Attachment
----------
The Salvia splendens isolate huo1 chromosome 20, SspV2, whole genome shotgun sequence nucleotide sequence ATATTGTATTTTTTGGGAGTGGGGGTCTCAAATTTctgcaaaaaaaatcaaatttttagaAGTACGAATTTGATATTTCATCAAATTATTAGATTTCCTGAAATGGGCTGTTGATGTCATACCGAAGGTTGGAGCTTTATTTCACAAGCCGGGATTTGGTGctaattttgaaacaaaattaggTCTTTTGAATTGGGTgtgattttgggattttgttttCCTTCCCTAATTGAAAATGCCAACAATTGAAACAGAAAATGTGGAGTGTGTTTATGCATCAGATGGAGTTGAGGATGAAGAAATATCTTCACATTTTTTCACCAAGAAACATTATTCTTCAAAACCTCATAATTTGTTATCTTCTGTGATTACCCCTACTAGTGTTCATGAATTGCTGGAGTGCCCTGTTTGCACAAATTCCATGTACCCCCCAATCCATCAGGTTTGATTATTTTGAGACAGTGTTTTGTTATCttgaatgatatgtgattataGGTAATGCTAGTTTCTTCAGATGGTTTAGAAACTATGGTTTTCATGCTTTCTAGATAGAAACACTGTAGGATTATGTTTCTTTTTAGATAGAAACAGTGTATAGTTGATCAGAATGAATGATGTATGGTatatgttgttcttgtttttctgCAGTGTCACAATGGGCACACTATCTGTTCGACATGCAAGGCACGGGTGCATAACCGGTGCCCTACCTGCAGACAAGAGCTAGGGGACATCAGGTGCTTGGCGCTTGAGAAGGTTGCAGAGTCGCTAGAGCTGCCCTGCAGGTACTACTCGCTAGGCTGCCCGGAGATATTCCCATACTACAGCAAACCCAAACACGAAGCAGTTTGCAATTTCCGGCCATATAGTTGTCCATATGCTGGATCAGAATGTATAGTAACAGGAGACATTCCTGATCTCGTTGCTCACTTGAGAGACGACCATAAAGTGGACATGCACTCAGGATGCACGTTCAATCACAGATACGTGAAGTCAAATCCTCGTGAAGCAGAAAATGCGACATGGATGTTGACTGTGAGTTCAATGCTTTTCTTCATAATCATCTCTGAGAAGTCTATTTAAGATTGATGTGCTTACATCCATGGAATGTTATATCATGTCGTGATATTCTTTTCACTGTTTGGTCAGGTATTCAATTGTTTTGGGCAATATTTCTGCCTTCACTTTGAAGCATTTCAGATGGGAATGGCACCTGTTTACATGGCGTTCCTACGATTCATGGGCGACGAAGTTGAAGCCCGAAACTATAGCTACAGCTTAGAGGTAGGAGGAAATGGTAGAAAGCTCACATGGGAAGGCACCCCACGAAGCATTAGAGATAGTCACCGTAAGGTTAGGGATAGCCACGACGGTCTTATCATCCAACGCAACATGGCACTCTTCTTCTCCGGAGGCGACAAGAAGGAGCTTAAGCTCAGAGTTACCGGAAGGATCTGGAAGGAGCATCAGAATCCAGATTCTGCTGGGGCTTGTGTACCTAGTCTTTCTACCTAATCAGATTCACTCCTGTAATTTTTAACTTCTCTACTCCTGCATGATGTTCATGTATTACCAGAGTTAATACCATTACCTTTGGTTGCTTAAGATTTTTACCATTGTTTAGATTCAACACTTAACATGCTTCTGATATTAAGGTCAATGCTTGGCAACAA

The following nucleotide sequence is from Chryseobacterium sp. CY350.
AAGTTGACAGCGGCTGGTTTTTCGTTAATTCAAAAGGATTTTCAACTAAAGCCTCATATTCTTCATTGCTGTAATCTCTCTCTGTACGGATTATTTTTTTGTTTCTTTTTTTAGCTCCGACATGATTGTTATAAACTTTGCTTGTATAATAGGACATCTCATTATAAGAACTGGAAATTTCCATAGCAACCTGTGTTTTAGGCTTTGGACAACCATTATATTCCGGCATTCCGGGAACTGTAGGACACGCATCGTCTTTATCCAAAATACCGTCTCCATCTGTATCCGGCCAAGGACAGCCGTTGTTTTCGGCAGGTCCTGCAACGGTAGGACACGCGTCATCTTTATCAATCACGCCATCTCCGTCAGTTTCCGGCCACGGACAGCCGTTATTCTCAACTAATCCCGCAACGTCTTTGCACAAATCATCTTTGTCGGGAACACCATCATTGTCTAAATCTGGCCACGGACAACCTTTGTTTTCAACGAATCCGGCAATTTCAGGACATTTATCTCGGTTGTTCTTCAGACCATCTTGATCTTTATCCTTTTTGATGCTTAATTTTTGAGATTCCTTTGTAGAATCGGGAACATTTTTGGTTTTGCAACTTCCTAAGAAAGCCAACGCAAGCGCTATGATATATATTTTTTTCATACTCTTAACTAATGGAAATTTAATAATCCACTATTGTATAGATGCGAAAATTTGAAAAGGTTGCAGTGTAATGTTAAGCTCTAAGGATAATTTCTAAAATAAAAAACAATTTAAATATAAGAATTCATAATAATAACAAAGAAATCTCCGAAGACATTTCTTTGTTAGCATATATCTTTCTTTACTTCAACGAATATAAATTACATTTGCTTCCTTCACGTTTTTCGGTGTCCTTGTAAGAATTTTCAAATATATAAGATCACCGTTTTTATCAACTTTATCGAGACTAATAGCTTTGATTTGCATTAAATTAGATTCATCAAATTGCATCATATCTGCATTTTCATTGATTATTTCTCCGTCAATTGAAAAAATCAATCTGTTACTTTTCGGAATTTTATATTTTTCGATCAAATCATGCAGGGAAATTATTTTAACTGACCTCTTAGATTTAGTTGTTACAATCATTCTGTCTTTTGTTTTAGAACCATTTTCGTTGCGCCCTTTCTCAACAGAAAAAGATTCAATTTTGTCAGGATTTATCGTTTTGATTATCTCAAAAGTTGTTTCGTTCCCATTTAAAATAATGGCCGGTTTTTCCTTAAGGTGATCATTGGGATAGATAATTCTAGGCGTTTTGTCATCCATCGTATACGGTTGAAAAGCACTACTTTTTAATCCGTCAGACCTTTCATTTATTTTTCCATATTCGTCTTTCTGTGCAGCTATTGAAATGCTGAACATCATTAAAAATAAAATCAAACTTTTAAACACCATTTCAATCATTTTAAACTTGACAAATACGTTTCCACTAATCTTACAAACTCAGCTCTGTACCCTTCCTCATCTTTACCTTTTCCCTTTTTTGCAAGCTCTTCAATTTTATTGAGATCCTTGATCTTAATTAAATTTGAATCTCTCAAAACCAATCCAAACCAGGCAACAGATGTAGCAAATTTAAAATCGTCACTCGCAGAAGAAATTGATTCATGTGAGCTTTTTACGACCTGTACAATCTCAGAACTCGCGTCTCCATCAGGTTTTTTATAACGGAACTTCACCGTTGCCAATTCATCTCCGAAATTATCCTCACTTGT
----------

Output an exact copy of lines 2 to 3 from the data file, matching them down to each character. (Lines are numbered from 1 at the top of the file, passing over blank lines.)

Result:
The following nucleotide sequence is from Chryseobacterium sp. CY350.
AAGTTGACAGCGGCTGGTTTTTCGTTAATTCAAAAGGATTTTCAACTAAAGCCTCATATTCTTCATTGCTGTAATCTCTCTCTGTACGGATTATTTTTTTGTTTCTTTTTTTAGCTCCGACATGATTGTTATAAACTTTGCTTGTATAATAGGACATCTCATTATAAGAACTGGAAATTTCCATAGCAACCTGTGTTTTAGGCTTTGGACAACCATTATATTCCGGCATTCCGGGAACTGTAGGACACGCATCGTCTTTATCCAAAATACCGTCTCCATCTGTATCCGGCCAAGGACAGCCGTTGTTTTCGGCAGGTCCTGCAACGGTAGGACACGCGTCATCTTTATCAATCACGCCATCTCCGTCAGTTTCCGGCCACGGACAGCCGTTATTCTCAACTAATCCCGCAACGTCTTTGCACAAATCATCTTTGTCGGGAACACCATCATTGTCTAAATCTGGCCACGGACAACCTTTGTTTTCAACGAATCCGGCAATTTCAGGACATTTATCTCGGTTGTTCTTCAGACCATCTTGATCTTTATCCTTTTTGATGCTTAATTTTTGAGATTCCTTTGTAGAATCGGGAACATTTTTGGTTTTGCAACTTCCTAAGAAAGCCAACGCAAGCGCTATGATATATATTTTTTTCATACTCTTAACTAATGGAAATTTAATAATCCACTATTGTATAGATGCGAAAATTTGAAAAGGTTGCAGTGTAATGTTAAGCTCTAAGGATAATTTCTAAAATAAAAAACAATTTAAATATAAGAATTCATAATAATAACAAAGAAATCTCCGAAGACATTTCTTTGTTAGCATATATCTTTCTTTACTTCAACGAATATAAATTACATTTGCTTCCTTCACGTTTTTCGGTGTCCTTGTAAGAATTTTCAAATATATAAGATCACCGTTTTTATCAACTTTATCGAGACTAATAGCTTTGATTTGCATTAAATTAGATTCATCAAATTGCATCATATCTGCATTTTCATTGATTATTTCTCCGTCAATTGAAAAAATCAATCTGTTACTTTTCGGAATTTTATATTTTTCGATCAAATCATGCAGGGAAATTATTTTAACTGACCTCTTAGATTTAGTTGTTACAATCATTCTGTCTTTTGTTTTAGAACCATTTTCGTTGCGCCCTTTCTCAACAGAAAAAGATTCAATTTTGTCAGGATTTATCGTTTTGATTATCTCAAAAGTTGTTTCGTTCCCATTTAAAATAATGGCCGGTTTTTCCTTAAGGTGATCATTGGGATAGATAATTCTAGGCGTTTTGTCATCCATCGTATACGGTTGAAAAGCACTACTTTTTAATCCGTCAGACCTTTCATTTATTTTTCCATATTCGTCTTTCTGTGCAGCTATTGAAATGCTGAACATCATTAAAAATAAAATCAAACTTTTAAACACCATTTCAATCATTTTAAACTTGACAAATACGTTTCCACTAATCTTACAAACTCAGCTCTGTACCCTTCCTCATCTTTACCTTTTCCCTTTTTTGCAAGCTCTTCAATTTTATTGAGATCCTTGATCTTAATTAAATTTGAATCTCTCAAAACCAATCCAAACCAGGCAACAGATGTAGCAAATTTAAAATCGTCACTCGCAGAAGAAATTGATTCATGTGAGCTTTTTACGACCTGTACAATCTCAGAACTCGCGTCTCCATCAGGTTTTTTATAACGGAACTTCACCGTTGCCAATTCATCTCCGAAATTATCCTCACTTGT